You might want to look at the TEMPER dates that CDL has proposed. This
isn't a standard, but I suppose it could become one. It is designed to
handle ranges, approximate dates, etc.
Rebecca S. Guenther wrote:
> ISO 8601 has limited ability to express a lot of types of dates,
> especially some needed for cultural heritage objects, like those that are
> questionable, approximate, etc. Perhaps we should come up with some PREMIS
> conventions. I looked at this a few years ago in the context of some
> Dublin Core work and could dig up my notes if needed on the limitations of
> 8601. There has been little consensus on conventions for these kinds of
> uncertain dates. So it may be prudent to establish some for PREMIS perhaps
> based on what other efforts may be using.
> On Fri, 16 Jun 2006, Matthew Beacom wrote:
>> It may be that one simply can't use ISO 8601: 2004 this way. Using
>> 9999 and 0000 to represent not "dates in the Gregorian calendar" but
>> rather a quality of open-endedness with respect to an end date or a
>> start date is logically outside of the domain of ISO 8601. Anything
>> we do would be a kluge.
>> 9999 may not be the best value to mean "forever" as it would also
>> mean the year 9999. A bit far off to worry about, of course. And OOOO
>> would mean 1 BCE (or be illegal) as there is no year 0 between the
>> first year of the common era (1 CE) and the last year prior to the
>> 1st year of the CE (1 BCE).
>> I think, though, that 0000 is not needed since a way to represent the
>> open-endedness of a start date is not needed. The rights related to
>> the object can't pre-date the object itself. So One can simply use a
>> practical (albeit) arbitrary start date such as the date of the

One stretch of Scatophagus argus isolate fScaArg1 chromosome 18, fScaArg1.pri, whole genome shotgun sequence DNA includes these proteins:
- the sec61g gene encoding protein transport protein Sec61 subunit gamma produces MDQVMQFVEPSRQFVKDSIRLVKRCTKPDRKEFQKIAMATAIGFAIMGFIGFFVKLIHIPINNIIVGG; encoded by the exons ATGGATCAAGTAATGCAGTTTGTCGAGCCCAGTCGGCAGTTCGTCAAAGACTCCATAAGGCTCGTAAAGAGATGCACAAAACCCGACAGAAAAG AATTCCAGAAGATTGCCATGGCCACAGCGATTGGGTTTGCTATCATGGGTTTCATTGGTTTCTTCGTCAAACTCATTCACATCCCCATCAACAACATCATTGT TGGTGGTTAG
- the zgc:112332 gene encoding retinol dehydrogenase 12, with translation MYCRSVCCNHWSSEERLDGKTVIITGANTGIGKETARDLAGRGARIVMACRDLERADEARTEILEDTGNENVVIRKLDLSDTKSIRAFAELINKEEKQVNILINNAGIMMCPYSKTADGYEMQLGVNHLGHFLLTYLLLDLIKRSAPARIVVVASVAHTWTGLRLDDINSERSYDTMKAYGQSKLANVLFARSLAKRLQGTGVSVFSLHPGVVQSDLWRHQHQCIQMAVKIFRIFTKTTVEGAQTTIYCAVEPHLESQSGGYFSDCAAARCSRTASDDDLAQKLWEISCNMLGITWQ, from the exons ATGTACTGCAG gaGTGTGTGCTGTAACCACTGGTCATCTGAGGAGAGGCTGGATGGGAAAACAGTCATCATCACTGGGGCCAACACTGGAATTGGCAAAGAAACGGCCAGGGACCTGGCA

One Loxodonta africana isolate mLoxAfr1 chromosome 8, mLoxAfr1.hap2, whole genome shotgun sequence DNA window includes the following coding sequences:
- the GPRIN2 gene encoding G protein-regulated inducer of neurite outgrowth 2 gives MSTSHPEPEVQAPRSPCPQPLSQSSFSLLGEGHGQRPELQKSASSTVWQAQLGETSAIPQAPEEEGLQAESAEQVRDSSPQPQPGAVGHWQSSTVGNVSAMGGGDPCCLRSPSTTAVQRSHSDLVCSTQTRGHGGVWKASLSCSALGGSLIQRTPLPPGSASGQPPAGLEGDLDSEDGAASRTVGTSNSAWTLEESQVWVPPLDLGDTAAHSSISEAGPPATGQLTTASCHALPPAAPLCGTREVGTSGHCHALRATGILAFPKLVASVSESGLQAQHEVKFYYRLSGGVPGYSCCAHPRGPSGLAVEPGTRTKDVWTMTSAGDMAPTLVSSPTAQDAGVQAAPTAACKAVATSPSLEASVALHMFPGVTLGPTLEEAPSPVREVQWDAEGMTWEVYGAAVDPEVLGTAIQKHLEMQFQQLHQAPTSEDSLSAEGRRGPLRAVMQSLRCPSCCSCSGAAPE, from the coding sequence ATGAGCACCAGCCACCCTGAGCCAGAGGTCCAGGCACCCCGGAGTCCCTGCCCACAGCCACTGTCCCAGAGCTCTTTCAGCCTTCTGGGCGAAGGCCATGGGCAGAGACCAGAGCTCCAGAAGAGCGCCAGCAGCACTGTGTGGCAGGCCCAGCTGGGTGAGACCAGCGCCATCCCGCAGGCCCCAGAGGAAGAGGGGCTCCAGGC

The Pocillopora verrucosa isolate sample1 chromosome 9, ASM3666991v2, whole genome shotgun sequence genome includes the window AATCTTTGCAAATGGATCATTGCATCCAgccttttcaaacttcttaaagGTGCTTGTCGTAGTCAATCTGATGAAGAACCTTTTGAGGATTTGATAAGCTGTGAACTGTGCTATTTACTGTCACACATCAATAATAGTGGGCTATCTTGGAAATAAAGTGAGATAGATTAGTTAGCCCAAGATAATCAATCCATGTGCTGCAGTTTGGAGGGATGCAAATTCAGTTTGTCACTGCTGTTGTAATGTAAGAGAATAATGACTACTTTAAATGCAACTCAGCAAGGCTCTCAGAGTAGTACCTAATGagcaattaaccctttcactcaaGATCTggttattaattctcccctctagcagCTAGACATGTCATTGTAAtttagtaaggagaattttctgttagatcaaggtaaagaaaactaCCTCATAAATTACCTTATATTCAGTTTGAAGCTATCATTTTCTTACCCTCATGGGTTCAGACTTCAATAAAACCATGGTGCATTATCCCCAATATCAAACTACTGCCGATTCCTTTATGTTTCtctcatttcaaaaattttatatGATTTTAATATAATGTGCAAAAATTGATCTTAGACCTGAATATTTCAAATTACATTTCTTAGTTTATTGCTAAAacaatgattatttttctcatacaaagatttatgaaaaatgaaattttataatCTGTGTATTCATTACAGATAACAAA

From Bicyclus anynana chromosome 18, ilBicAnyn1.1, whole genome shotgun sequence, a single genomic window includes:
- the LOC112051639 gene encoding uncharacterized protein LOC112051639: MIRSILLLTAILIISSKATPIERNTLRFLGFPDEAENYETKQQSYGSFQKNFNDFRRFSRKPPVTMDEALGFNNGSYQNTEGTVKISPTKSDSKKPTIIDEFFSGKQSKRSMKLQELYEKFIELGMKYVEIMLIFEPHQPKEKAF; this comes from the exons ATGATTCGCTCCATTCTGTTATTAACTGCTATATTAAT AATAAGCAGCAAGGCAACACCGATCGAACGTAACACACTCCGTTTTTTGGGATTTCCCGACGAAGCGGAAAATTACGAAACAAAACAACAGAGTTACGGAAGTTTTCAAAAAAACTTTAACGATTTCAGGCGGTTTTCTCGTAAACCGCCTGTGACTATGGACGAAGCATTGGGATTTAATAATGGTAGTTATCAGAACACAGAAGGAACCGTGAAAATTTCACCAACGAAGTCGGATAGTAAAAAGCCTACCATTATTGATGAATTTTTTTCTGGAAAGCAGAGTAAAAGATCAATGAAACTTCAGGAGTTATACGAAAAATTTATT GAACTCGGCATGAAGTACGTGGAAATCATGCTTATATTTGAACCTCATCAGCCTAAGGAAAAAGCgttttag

>> creation of the digital object or, if necessary, the date of the
>> original object for which the digital copy is a proxy.
>> And then--for about 8000 years anyway--9999 may work perfectly well
>> being used to mean endless. But, of course, that would be a
>> non-standard use of 9999.
>> Matthew Beacom
>> p.s. below is the abstract for ISO 8601: 2004 from
>> ISO 8601:2004 is applicable whenever representation of dates in the
>> Gregorian calendar, times in the 24-hour timekeeping system, time
>> intervals and recurring time intervals or of the formats of these
>> representations are included in information interchange. It includes
>> * calendar dates expressed in terms of calendar year, calendar
>> month and calendar day of the month;
>> * ordinal dates expressed in terms of calendar year and calendar
>> day of the year;
>> * week dates expressed in terms of calendar year, calendar week
>> number and calendar day of the week;
>> * local time based upon the 24-hour timekeeping system;
>> * Coordinated Universal Time of day;
>> * local time and the difference from Coordinated Universal Time;
>> * combination of date and time of day;
>> * time intervals;
>> * recurring time intervals.
>> ISO 8601:2004 does not cover dates and times where words are used in
>> the representation and dates and times where characters are not used
>> in the representation.
>> ISO 8601:2004 does not assign any particular meaning or
>> interpretation to any data element that uses representations in
>> accordance with ISO 8601:2004. Such meaning will be determined by the
>> context of the application.
>> Matthew Beacom
>> Metadata Librarian
>> Yale University Library
>> 130 Wall Street P.O. Box 208240
>> New Haven, CT 06520-8240
>> phone: (203) 432-4947
>> fax: (203) 432 7231
>> e-mail: [log in to unmask]
Karen Coyle / Digital Library Consultant
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